So Hadi and I will be working closely with the rest of the JetBrains team to bring you more awesomeness from JetBrains. More awesome blog posts. More awesome screencasts. More awesome presentations. And of course more awesome information about JetBrains products. (Let’s be realistic. We’ve all got mortgages/expenses to pay.) If you have questions, comments, or quibbles about JetBrains products – especially how we can make them better – Hadi and I are the people you want to talk to. And we want to talk to you, our community.

Canadian Maple LeafTo answer a few burning questions that I’m sure people have… I’ll still be based out of Calgary, Alberta, Canada. I’ll still be speaking at various conferences and user groups – and not just about JetBrains products. (It will be the usual mix of software practices, development techniques, and technologies. So expect to see me at conferences and events both as a speaker and representing JetBrains.) I’ll still be producing Pluralsight videos. (NHibernate Fundamentals will be available soon and I’m already work on Git Fundamentals. JetBrains and Pluralsight will continue to partner on various initiatives.) I’ll still be involved in open-source software. And I’ll still be causing the usual amount of trouble on Twitter and elsewhere. Happy coding!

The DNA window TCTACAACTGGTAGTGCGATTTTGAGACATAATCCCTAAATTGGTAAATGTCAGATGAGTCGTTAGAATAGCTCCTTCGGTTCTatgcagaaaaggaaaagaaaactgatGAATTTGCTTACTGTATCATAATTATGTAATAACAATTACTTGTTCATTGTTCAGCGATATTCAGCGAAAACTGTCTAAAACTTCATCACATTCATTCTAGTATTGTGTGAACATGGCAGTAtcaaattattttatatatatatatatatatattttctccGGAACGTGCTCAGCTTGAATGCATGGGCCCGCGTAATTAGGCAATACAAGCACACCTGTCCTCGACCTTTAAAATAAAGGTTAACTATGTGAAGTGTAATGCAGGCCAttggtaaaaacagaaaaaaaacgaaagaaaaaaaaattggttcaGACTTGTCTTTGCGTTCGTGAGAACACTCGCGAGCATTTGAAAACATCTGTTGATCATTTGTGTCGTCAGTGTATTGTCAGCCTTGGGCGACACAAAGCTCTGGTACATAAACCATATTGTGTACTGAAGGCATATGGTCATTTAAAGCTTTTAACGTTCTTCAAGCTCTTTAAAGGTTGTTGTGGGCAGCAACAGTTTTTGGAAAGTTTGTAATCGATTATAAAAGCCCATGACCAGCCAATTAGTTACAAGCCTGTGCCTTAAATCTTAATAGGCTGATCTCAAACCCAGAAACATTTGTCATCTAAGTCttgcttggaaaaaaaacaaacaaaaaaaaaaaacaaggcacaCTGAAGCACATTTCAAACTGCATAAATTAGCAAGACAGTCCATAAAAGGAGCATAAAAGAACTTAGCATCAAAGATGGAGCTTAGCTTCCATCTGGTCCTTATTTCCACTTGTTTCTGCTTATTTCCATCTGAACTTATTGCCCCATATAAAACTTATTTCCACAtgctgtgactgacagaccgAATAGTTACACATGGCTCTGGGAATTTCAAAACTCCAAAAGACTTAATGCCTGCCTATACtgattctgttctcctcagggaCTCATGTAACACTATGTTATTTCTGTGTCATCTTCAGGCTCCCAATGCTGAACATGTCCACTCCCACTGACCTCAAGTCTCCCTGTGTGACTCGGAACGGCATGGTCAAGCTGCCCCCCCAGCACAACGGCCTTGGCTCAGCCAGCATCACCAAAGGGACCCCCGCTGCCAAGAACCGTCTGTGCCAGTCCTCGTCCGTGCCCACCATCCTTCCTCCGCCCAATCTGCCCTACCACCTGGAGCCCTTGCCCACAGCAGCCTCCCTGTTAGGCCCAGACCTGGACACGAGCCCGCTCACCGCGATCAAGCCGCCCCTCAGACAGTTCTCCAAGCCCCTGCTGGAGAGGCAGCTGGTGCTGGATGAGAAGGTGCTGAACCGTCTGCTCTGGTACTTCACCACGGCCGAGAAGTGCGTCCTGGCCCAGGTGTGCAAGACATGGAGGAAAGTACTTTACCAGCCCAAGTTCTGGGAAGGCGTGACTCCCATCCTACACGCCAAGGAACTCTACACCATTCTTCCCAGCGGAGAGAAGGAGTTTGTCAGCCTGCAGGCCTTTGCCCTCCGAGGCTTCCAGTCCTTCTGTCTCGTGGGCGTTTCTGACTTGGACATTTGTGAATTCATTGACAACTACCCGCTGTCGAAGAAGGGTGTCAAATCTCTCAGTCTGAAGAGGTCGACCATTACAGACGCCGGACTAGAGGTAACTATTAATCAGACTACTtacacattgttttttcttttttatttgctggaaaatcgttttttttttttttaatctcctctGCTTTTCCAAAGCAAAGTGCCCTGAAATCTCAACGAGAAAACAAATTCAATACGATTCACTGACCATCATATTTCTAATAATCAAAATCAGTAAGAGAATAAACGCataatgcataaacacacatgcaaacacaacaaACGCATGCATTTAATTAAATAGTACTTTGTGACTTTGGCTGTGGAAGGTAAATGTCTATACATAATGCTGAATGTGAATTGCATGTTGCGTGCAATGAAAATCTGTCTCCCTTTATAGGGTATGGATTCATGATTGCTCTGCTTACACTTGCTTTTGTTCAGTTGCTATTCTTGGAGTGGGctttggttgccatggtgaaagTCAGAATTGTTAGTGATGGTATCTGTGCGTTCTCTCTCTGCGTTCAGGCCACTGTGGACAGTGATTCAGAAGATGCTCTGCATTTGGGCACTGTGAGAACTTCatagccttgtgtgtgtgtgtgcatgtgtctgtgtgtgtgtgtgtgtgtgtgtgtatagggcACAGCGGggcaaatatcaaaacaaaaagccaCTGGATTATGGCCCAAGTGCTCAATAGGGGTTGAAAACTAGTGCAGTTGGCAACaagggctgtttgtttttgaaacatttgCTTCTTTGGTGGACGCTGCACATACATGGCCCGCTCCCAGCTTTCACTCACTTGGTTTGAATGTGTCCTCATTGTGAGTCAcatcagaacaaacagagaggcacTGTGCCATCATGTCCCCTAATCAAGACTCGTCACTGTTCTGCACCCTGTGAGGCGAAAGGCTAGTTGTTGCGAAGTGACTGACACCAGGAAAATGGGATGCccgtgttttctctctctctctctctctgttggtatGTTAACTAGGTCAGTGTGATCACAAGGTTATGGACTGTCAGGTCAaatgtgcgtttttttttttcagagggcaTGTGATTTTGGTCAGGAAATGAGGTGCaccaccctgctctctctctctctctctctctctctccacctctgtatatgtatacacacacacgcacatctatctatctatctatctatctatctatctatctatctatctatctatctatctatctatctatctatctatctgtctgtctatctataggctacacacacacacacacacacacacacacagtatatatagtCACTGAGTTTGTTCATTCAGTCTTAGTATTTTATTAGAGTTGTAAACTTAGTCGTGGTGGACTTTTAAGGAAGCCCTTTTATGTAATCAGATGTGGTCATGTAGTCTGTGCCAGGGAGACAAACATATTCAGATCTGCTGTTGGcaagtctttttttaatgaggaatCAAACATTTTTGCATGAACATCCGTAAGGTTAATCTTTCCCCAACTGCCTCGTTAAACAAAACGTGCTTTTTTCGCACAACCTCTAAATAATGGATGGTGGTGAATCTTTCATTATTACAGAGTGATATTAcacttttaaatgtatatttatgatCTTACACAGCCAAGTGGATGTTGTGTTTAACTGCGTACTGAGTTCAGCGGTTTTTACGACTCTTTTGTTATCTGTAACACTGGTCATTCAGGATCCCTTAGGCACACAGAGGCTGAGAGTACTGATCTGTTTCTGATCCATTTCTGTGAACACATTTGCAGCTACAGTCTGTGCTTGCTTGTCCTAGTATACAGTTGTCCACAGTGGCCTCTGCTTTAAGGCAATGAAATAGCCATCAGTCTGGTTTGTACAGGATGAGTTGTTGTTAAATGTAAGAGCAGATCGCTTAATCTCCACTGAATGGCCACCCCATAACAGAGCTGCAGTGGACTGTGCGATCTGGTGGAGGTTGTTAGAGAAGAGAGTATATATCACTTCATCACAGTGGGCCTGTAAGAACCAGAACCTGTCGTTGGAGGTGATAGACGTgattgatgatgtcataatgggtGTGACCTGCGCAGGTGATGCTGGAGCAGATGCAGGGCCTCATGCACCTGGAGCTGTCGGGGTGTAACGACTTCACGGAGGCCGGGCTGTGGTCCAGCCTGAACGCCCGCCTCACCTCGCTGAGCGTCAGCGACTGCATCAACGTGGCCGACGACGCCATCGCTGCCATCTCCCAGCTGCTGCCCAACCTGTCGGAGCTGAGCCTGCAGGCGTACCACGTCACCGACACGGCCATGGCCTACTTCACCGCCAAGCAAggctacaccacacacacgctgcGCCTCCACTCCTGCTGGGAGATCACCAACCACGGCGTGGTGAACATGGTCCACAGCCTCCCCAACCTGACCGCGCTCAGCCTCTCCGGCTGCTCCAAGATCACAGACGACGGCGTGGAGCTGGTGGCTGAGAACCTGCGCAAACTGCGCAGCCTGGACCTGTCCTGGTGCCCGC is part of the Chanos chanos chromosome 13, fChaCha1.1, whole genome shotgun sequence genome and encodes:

About James Kovacs

James Kovacs is a Technical Evangelist for JetBrains. He is passionate in sharing his knowledge about OO, SOLID, TDD/BDD, testing, object-relational mapping, dependency injection, refactoring, continuous integration, and related techniques. He blogs on CodeBetter.com as well as his own blog, is a technical contributor for Pluralsight, writes articles for MSDN Magazine and CoDe Magazine, and is a frequent speaker at conferences and user groups. He is the creator of psake, a PowerShell-based build automation tool, intended to save developers from XML Hell. James is the Ruby Track Chair for DevTeach, one of Canada’s largest independent developer conferences. He received his Bachelors degree from the University of Toronto and his Masters degree from Harvard University.